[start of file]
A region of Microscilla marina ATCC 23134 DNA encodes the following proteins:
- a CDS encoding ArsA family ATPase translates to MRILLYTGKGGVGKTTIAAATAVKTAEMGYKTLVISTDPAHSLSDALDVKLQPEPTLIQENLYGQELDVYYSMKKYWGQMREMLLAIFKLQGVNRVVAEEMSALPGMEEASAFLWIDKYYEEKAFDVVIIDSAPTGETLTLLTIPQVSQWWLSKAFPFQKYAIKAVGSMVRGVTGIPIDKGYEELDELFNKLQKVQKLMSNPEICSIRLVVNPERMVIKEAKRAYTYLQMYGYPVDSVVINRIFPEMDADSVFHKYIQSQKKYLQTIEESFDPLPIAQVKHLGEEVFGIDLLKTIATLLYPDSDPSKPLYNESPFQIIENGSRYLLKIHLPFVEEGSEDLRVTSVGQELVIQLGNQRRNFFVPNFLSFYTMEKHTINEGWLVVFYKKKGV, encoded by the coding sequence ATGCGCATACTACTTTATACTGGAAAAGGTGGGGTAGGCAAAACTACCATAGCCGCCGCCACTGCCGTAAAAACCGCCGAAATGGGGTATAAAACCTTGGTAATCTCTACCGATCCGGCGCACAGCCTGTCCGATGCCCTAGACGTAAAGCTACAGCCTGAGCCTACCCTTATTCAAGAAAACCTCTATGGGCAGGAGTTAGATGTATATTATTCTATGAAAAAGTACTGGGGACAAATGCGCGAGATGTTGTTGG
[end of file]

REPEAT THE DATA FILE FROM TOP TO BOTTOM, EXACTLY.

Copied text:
A region of Microscilla marina ATCC 23134 DNA encodes the following proteins:
- a CDS encoding ArsA family ATPase translates to MRILLYTGKGGVGKTTIAAATAVKTAEMGYKTLVISTDPAHSLSDALDVKLQPEPTLIQENLYGQELDVYYSMKKYWGQMREMLLAIFKLQGVNRVVAEEMSALPGMEEASAFLWIDKYYEEKAFDVVIIDSAPTGETLTLLTIPQVSQWWLSKAFPFQKYAIKAVGSMVRGVTGIPIDKGYEELDELFNKLQKVQKLMSNPEICSIRLVVNPERMVIKEAKRAYTYLQMYGYPVDSVVINRIFPEMDADSVFHKYIQSQKKYLQTIEESFDPLPIAQVKHLGEEVFGIDLLKTIATLLYPDSDPSKPLYNESPFQIIENGSRYLLKIHLPFVEEGSEDLRVTSVGQELVIQLGNQRRNFFVPNFLSFYTMEKHTINEGWLVVFYKKKGV, encoded by the coding sequence ATGCGCATACTACTTTATACTGGAAAAGGTGGGGTAGGCAAAACTACCATAGCCGCCGCCACTGCCGTAAAAACCGCCGAAATGGGGTATAAAACCTTGGTAATCTCTACCGATCCGGCGCACAGCCTGTCCGATGCCCTAGACGTAAAGCTACAGCCTGAGCCTACCCTTATTCAAGAAAACCTCTATGGGCAGGAGTTAGATGTATATTATTCTATGAAAAAGTACTGGGGACAAATGCGCGAGATGTTGTTGG